Article Text

  1. A. Cho,
  2. R. Barndt,
  3. N. Mina
  1. Bethel Public Service Clinic, Downey, CA; Drexel University College of Medicine, Philadelphia, PA; Detroit, MI.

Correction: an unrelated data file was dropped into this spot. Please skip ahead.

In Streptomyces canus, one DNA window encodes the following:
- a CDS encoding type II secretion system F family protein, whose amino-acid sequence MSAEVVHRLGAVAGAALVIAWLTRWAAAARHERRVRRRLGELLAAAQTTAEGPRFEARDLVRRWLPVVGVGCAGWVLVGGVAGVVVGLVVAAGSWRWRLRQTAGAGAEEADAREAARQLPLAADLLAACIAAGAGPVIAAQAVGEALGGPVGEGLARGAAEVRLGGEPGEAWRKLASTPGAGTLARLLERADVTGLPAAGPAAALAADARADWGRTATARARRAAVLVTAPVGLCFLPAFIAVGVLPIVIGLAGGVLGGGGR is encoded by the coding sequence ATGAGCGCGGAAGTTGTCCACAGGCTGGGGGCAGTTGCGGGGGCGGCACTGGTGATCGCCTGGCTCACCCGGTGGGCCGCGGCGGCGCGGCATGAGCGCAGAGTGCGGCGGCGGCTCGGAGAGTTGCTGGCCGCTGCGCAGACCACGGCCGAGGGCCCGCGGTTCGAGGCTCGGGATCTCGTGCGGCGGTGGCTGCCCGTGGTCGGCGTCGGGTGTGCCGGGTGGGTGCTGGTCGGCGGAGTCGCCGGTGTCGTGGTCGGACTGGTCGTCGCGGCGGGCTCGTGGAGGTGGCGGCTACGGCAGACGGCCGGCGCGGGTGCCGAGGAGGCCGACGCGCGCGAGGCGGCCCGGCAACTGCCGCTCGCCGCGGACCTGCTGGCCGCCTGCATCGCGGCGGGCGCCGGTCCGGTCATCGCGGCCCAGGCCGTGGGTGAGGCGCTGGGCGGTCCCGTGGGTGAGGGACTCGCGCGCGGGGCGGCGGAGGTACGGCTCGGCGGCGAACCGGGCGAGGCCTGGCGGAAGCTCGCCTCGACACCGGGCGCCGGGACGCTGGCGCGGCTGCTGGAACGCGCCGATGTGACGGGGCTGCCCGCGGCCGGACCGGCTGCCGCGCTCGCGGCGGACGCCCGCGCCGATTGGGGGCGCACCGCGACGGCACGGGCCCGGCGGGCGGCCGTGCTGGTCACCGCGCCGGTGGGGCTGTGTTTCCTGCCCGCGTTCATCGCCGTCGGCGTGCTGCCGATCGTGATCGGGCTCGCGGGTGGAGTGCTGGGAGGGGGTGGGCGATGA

Our pilot studies (PSs) show that chronic fatigue (CF) is a problem in the general population and is associated with higher adrenergic neurovascular tone (ANVT). ANVT is measured by systolic time intervals (STI = PEP/LVET × 100%). Baseline (low stress level) ANVT is predicted by temperance analysis testing (r = .98, p < .01). ANVT can be increased by pain, stress, certain foods, and sympathomimetic drugs, which were avoided during the study. In our prospective studies, as with PSs, a random sample of the general population was acquired using patients with a normal distribution of STI values (25-56%). Patients were 3/1 women/men, age range 30 to 65 years. Exclusions were patients with elevated C-reactive protein, HbA1c > 6.0, depression, fibromyalgia, and smokers. PS criterion of STI at 25 to 36% was used to identify CF patients with significantly higher symptom levels (SL = 1-100 scale of fatigue scored by patient) versus normal age-matched controls (C). Blind correlations were made by serial measurements of systolic blood pressure (SBP), SL, cardiac output (CO), and systemic vascular resistance (SVR) by two-dimensional echocardiography. This was done at baseline (time 1 = T1, without significant external stress) and during treatment (Rx) (T2). T2 was 1 year for group (G)1 and G2 and at 6 months for G3. All data were placed into a blind matrix for later analysis. Patients were grouped by STI ranges (G1 25-30%, G2 31-36%, G3 a random sample of patients 25-36%, and C 50-56%) using PS guidelines. Rx of G1 and G2 CF patients consisted of amitriptyline (10-50 mg/d) and diltiazem CD (240-360 mg/d) and 500 mg calcium/d. G3 patients received 1,500 mg of calcium/d without other medications. Prospective results: Group means are shown. See Table. Where * = significantly different from C at p < .01 by t-test. ** = Significant (**sig) change from T1 to T2 at p < .01 by t-test. CF was found in 28% of the random sample of the general population. G1, G2, and G3 had significantly lower STI and CO with significantly higher SL at T1 versus C. Rx significantly reduced SL and SVR and increased STI and CO in G1 and G2. G3 patients had sig** increase in SL with conventional calcium therapy. This was associated with sig** increases in SVR, with sig** decreases in STI and SBP. G3 patients had sig** increases in CF and classic symptoms of fibromyalgia according to the criteria of the American College of Rheumatology. These studies show the importance of measurement of CO and SVR in addition to BP measurement using the standard formula for SVR. CF occurs in the general population owing to higher ANVT without inflammatory disorders. Thus, reduction in ANVT and increased CO significantly reduces SL in CF.

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